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Inadvertent ImagesA History of Photographic Apparitions$
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Peter Geimer

Print publication date: 2018

Print ISBN-13: 9780226471877

Published to Chicago Scholarship Online: January 2019

DOI: 10.7208/chicago/9780226471907.001.0001

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The “Optical Unconscious” of Photography

The “Optical Unconscious” of Photography

Chapter:
(p.170) 6 The “Optical Unconscious” of Photography
Source:
Inadvertent Images
Author(s):

Peter Geimer

, Gerrit Jackson
Publisher:
University of Chicago Press
DOI:10.7208/chicago/9780226471907.003.0007

The interpretation of technical apparatuses as “artificial eyes” is as old as the history of visual media itself. These descriptions suggest a mindset that conceives technical media, and especially the ways in which they surpass the senses, along the lines of those senses and accordingly understands technologies as artificial amplifications or extensions of, or surrogates for, natural functions. This chapter considers the question of what “seeing” might even still mean in a world between visibility and invisibility, between message and noise. How was one to conceive of “rendering-visible” if doing so had become the mission of photographic implements that were not themselves capable of “seeing,” even though they allegedly operated in the depths of the invisible realm as the scientist’s “artificial retina”? Instead of serving as extensions media obeyed their own laws whose compatibility with natural perception was subject to major limitations.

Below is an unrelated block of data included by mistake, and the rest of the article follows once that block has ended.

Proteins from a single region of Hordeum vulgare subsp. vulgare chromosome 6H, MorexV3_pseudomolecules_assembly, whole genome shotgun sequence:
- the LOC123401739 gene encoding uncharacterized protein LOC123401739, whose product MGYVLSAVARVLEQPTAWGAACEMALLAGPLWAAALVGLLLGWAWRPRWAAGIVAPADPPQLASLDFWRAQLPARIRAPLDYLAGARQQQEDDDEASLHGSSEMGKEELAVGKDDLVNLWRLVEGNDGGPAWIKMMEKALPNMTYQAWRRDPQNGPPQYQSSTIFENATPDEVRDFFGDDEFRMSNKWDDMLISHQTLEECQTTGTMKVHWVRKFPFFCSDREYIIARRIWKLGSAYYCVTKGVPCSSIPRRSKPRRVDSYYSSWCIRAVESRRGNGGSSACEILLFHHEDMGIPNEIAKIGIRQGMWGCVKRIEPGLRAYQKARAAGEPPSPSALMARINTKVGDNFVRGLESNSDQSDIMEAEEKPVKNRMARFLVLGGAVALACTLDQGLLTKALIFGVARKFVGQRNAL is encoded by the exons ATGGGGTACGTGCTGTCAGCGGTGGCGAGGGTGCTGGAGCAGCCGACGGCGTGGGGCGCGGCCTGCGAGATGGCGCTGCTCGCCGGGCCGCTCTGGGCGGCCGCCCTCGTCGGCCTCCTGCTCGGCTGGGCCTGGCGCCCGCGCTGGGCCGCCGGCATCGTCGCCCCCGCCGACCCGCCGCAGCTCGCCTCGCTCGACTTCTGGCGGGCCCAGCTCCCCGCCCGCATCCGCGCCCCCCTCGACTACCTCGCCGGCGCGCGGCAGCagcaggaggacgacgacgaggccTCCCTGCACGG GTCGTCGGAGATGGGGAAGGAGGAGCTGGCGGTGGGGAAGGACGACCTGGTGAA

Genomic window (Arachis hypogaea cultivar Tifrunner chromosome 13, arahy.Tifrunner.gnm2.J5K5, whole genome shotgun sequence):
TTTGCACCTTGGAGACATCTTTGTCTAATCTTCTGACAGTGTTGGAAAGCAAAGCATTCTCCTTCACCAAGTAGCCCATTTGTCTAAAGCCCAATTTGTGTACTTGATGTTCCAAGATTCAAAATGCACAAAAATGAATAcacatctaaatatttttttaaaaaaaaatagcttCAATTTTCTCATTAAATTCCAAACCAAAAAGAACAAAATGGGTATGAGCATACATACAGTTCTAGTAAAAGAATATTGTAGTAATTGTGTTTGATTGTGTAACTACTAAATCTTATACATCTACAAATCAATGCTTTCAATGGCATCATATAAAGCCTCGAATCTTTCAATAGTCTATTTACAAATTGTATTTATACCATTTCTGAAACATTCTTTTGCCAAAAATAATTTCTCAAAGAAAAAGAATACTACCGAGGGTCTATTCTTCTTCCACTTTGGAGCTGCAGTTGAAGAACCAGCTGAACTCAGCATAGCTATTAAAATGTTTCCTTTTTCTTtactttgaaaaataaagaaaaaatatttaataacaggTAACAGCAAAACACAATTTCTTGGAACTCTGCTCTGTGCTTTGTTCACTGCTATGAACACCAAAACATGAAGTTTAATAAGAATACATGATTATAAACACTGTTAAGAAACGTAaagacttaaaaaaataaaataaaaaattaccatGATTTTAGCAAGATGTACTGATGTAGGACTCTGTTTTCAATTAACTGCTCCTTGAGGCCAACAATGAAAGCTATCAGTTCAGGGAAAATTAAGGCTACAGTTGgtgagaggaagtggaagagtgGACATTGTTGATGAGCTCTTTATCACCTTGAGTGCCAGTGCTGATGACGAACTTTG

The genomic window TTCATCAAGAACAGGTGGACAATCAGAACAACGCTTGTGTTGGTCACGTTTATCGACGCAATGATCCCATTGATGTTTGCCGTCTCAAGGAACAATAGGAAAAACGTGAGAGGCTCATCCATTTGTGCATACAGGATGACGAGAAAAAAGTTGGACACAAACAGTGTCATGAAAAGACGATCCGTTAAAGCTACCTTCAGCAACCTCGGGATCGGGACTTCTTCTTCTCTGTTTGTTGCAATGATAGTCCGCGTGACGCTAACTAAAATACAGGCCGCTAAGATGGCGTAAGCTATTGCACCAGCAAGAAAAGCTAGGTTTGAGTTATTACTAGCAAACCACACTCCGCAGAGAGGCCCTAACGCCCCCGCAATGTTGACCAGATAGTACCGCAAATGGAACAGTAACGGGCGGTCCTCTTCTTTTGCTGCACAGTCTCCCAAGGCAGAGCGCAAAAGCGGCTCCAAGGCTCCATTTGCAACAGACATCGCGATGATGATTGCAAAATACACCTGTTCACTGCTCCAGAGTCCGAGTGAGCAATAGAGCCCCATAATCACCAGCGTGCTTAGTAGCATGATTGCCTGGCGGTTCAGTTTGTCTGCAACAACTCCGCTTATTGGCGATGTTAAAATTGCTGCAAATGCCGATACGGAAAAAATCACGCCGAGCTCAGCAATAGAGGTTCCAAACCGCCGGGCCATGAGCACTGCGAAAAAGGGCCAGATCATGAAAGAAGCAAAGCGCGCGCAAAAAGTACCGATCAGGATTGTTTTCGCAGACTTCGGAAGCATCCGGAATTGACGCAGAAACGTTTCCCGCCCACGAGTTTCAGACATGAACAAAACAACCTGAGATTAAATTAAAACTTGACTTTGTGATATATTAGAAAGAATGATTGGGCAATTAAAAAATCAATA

Keywords:   artificial eye, perception, rendering-visible, seeing

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